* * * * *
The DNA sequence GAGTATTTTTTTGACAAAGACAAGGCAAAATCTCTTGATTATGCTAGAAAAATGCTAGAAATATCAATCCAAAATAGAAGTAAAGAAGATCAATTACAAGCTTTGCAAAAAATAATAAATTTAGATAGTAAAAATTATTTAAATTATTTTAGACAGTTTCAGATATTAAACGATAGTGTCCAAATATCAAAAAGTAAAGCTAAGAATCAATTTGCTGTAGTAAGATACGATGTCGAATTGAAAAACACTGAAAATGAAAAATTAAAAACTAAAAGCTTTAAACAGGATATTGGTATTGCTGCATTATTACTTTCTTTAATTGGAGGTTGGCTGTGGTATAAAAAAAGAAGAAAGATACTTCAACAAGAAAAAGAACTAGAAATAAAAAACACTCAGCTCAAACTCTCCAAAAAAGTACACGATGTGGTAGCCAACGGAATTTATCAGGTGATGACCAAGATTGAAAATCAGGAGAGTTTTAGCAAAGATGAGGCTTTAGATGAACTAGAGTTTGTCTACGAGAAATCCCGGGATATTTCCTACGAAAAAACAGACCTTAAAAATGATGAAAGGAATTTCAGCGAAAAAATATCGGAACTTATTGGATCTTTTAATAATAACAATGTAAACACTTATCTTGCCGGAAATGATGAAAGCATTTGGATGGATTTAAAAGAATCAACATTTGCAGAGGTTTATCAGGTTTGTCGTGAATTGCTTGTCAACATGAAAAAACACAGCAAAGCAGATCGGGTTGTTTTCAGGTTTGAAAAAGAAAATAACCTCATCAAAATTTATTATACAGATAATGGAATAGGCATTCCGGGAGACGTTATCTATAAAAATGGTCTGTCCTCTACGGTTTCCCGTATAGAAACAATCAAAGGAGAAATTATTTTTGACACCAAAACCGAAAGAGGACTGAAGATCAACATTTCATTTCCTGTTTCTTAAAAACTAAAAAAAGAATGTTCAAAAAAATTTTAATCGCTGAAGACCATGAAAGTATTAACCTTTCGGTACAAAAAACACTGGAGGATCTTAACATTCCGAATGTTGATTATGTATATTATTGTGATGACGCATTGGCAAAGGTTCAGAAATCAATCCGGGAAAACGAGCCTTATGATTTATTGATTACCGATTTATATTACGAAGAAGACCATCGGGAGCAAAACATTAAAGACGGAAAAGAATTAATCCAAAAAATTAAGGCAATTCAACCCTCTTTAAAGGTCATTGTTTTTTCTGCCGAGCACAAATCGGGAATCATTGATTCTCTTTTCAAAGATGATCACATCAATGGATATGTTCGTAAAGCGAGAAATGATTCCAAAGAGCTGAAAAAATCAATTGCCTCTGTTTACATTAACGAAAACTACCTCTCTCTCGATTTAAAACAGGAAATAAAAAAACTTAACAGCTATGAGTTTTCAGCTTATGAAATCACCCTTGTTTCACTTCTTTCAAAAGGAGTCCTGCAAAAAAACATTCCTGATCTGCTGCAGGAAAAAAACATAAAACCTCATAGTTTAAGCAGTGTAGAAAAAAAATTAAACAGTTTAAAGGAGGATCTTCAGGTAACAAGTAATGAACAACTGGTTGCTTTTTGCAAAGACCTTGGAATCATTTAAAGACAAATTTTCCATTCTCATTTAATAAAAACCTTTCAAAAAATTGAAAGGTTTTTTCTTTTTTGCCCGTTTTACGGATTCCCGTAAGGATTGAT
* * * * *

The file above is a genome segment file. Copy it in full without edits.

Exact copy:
The DNA sequence GAGTATTTTTTTGACAAAGACAAGGCAAAATCTCTTGATTATGCTAGAAAAATGCTAGAAATATCAATCCAAAATAGAAGTAAAGAAGATCAATTACAAGCTTTGCAAAAAATAATAAATTTAGATAGTAAAAATTATTTAAATTATTTTAGACAGTTTCAGATATTAAACGATAGTGTCCAAATATCAAAAAGTAAAGCTAAGAATCAATTTGCTGTAGTAAGATACGATGTCGAATTGAAAAACACTGAAAATGAAAAATTAAAAACTAAAAGCTTTAAACAGGATATTGGTATTGCTGCATTATTACTTTCTTTAATTGGAGGTTGGCTGTGGTATAAAAAAAGAAGAAAGATACTTCAACAAGAAAAAGAACTAGAAATAAAAAACACTCAGCTCAAACTCTCCAAAAAAGTACACGATGTGGTAGCCAACGGAATTTATCAGGTGATGACCAAGATTGAAAATCAGGAGAGTTTTAGCAAAGATGAGGCTTTAGATGAACTAGAGTTTGTCTACGAGAAATCCCGGGATATTTCCTACGAAAAAACAGACCTTAAAAATGATGAAAGGAATTTCAGCGAAAAAATATCGGAACTTATTGGATCTTTTAATAATAACAATGTAAACACTTATCTTGCCGGAAATGATGAAAGCATTTGGATGGATTTAAAAGAATCAACATTTGCAGAGGTTTATCAGGTTTGTCGTGAATTGCTTGTCAACATGAAAAAACACAGCAAAGCAGATCGGGTTGTTTTCAGGTTTGAAAAAGAAAATAACCTCATCAAAATTTATTATACAGATAATGGAATAGGCATTCCGGGAGACGTTATCTATAAAAATGGTCTGTCCTCTACGGTTTCCCGTATAGAAACAATCAAAGGAGAAATTATTTTTGACACCAAAACCGAAAGAGGACTGAAGATCAACATTTCATTTCCTGTTTCTTAAAAACTAAAAAAAGAATGTTCAAAAAAATTTTAATCGCTGAAGACCATGAAAGTATTAACCTTTCGGTACAAAAAACACTGGAGGATCTTAACATTCCGAATGTTGATTATGTATATTATTGTGATGACGCATTGGCAAAGGTTCAGAAATCAATCCGGGAAAACGAGCCTTATGATTTATTGATTACCGATTTATATTACGAAGAAGACCATCGGGAGCAAAACATTAAAGACGGAAAAGAATTAATCCAAAAAATTAAGGCAATTCAACCCTCTTTAAAGGTCATTGTTTTTTCTGCCGAGCACAAATCGGGAATCATTGATTCTCTTTTCAAAGATGATCACATCAATGGATATGTTCGTAAAGCGAGAAATGATTCCAAAGAGCTGAAAAAATCAATTGCCTCTGTTTACATTAACGAAAACTACCTCTCTCTCGATTTAAAACAGGAAATAAAAAAACTTAACAGCTATGAGTTTTCAGCTTATGAAATCACCCTTGTTTCACTTCTTTCAAAAGGAGTCCTGCAAAAAAACATTCCTGATCTGCTGCAGGAAAAAAACATAAAACCTCATAGTTTAAGCAGTGTAGAAAAAAAATTAAACAGTTTAAAGGAGGATCTTCAGGTAACAAGTAATGAACAACTGGTTGCTTTTTGCAAAGACCTTGGAATCATTTAAAGACAAATTTTCCATTCTCATTTAATAAAAACCTTTCAAAAAATTGAAAGGTTTTTTCTTTTTTGCCCGTTTTACGGATTCCCGTAAGGATTGAT